Alice Wyllie and Katie McAllister from National Museums Scotland listen in to the soundtrack of Scotland  (Photo: Neil Hanna)
Alice Wyllie and Katie McAllister from National Museums Scotland listen in to the soundtrack of Scotland (Photo: Neil Hanna)

Explore Scotland’s contribution to pop music this summer

Scotland is being celebrated in a new exhibition dedicated to its contribution to the popular music scene.

This summer the National Museum of Scotland presents Rip it Up: The Story of Scottish Pop, the first major exhibition dedicated to Scottish pop music, exploring the musical culture of the nation over more than half a century, from influential indie pioneers to global superstars.

Rip It Up puts music in the spotlight, featuring archive footage and new interviews with artists and musicians along with iconic costumes, memorabilia, instruments and props from musicians including The Proclaimers, Shirley Manson, Lulu, Midge Ure, Simple Minds, Annie Lennox, Gerry Rafferty, Alex Harvey, Texas, Franz Ferdinand, Young Fathers and more.

The majority of the 300 objects on display are being lent to the exhibition by the artists themselves and in many cases have never before been on public display.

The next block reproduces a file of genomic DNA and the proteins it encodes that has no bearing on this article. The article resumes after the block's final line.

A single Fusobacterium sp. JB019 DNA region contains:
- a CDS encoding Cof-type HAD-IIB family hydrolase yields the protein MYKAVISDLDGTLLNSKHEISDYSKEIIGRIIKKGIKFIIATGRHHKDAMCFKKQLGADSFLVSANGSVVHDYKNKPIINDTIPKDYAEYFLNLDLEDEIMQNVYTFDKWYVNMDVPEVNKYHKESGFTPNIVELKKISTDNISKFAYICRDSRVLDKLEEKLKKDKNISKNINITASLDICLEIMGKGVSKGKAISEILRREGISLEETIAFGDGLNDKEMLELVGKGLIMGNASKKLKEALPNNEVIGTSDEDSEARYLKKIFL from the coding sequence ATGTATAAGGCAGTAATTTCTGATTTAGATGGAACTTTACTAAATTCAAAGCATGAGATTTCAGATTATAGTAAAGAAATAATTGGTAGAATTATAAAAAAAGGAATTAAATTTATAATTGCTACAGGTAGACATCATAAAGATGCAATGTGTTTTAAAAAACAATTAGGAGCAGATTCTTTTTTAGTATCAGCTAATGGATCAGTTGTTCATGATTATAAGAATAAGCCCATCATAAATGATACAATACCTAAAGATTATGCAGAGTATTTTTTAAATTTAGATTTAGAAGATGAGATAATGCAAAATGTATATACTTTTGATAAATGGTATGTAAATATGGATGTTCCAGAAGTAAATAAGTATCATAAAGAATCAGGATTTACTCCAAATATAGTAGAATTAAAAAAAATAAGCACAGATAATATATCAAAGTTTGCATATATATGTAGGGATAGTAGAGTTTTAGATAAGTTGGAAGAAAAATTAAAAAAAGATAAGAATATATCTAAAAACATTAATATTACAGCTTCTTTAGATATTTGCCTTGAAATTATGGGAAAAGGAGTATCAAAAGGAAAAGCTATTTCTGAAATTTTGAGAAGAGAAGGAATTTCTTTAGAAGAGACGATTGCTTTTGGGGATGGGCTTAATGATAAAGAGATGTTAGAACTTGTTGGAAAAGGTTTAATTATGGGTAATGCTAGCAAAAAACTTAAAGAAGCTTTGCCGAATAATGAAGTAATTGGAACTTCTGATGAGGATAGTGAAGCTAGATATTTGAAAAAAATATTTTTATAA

Alice Wyllie and Katie McAllister from National Museums Scotland listen in to the soundtrack of Scotland (Photo: Neil Hanna)

The exhibition is being produced in partnership with BBC Scotland, and a three-part TV series will bring another dimension to the story through the voices of those who made the music, those who witnessed it from behind the scenes, and the fans who lived for it.

A new book complements the exhibition, written by writer, broadcaster and DJ, Vic Galloway, who presents a four-part series on the topic for BBC Radio Scotland.

The exhibition takes visitors through the early beginnings of the music scene, exploring the roots of Scottish popular music, through the dawn of skiffle and the emergence of Lonnie Donegan against the backdrop of cafes and dancehalls, the overlap with Scottish folk and traditional music and the formation of the popular music industry, where artists would head to London in search of the all-important record deal.

Highlights include a custom trouser suit made for Lulu, Alex Harvey’s cane and famous striped jumper and a guitar painted for Gerry Rafferty by his friend, the artist John Byrne.

Delving into punk and new wave, the exhibition traces the influential role of record labels such as Postcard, Creation and Fast Product, through costume, instruments and artwork relating to Josef K, Orange Juice and the Fire Engines, among others.

Vicky Brown, curator at National Museums Scotland with a guitar on loan from Simple Minds (Photo: Neil Hanna)